The dollar then fell agains the Euro
Early afternoon in Europe, the euro was around 0.3% higher on the day at $1.1126, reversing some of the losses it had suffered during the previous two sessions after European Central Bank officials reaffirmed the bank’s resolve to meet its stimulus goals.Why does this happen?
There are two mechanisms at work:
- lower US interest rates reduce investment demand for the dollar: fewer investors want to invest in dollar-denominated investments, which represents a decline in demand for dollars in the market for foreign exchange.
- lower US interest rates increase loan demand for the dollar: more foreign borrowers want to borrow in dollars to invest abroad. To do this, they go to US banks, borrow in dollars, and then sell dollars to buy the local currency where they want to invest. This represents an increase in the supply of dollars. This is called the "carry trade."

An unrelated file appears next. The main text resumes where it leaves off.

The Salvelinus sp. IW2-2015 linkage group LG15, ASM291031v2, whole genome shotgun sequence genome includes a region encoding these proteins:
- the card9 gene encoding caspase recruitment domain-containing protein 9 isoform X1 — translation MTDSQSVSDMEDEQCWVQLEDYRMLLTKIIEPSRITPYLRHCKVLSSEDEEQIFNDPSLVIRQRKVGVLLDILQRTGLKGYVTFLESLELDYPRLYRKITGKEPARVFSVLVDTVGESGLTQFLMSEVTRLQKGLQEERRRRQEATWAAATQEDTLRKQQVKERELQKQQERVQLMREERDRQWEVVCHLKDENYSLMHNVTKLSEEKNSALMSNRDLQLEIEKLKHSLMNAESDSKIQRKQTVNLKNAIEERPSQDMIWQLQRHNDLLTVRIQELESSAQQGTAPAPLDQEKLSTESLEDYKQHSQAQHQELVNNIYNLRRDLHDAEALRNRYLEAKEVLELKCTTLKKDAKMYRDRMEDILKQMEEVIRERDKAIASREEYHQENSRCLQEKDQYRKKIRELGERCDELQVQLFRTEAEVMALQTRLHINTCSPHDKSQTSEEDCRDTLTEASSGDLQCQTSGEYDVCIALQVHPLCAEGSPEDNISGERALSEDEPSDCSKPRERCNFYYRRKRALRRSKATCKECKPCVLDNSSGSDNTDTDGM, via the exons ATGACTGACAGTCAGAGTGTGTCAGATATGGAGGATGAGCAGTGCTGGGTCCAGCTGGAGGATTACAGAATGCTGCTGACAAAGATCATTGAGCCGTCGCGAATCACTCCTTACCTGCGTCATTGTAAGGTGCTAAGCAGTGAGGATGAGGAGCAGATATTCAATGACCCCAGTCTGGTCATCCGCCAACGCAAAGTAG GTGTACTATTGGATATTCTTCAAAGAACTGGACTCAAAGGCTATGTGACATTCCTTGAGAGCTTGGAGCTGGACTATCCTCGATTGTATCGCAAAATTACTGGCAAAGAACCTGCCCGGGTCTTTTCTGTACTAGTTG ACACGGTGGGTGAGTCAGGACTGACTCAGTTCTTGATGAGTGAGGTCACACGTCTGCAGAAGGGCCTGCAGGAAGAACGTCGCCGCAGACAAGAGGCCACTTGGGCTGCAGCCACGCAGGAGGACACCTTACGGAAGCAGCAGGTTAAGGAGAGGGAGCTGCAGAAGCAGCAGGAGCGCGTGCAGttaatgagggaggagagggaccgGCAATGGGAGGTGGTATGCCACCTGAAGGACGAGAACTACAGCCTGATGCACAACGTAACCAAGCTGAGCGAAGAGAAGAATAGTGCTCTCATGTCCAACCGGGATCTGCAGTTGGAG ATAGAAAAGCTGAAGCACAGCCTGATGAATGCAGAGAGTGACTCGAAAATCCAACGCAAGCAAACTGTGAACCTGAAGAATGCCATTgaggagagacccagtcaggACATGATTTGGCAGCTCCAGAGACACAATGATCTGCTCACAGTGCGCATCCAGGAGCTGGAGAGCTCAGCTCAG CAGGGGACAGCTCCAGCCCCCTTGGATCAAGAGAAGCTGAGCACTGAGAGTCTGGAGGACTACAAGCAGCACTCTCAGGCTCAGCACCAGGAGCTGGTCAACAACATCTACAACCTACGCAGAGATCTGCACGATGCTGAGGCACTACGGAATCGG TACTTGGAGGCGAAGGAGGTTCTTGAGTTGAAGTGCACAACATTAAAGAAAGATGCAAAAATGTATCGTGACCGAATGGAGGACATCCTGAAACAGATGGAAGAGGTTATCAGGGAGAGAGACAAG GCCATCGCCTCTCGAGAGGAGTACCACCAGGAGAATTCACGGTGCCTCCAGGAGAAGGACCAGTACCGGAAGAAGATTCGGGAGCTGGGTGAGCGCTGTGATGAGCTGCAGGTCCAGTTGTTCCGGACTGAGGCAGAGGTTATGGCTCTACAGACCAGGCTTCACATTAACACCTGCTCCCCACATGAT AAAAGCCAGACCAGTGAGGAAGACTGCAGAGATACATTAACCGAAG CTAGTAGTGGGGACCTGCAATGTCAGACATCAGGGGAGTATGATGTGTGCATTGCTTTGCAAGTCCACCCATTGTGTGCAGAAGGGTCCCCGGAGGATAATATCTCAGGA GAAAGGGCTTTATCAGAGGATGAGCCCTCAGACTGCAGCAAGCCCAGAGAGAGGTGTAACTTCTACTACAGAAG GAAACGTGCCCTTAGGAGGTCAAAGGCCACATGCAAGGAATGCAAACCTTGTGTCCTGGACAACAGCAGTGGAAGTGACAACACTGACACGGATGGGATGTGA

Both the increase in supply of dollars and the reduced demand for dollars result in a depreciation of dollars in the market for foreign exchange.
"Wait a minute" asks a student. "Can this really happen so quickly?"
No, these kinds of moves take time. However, if speculators know what will happen, then they can "front run" these changes (profit from them) by selling dollars and buying foreign currencies, today, which will make these expected future changes occur immediately.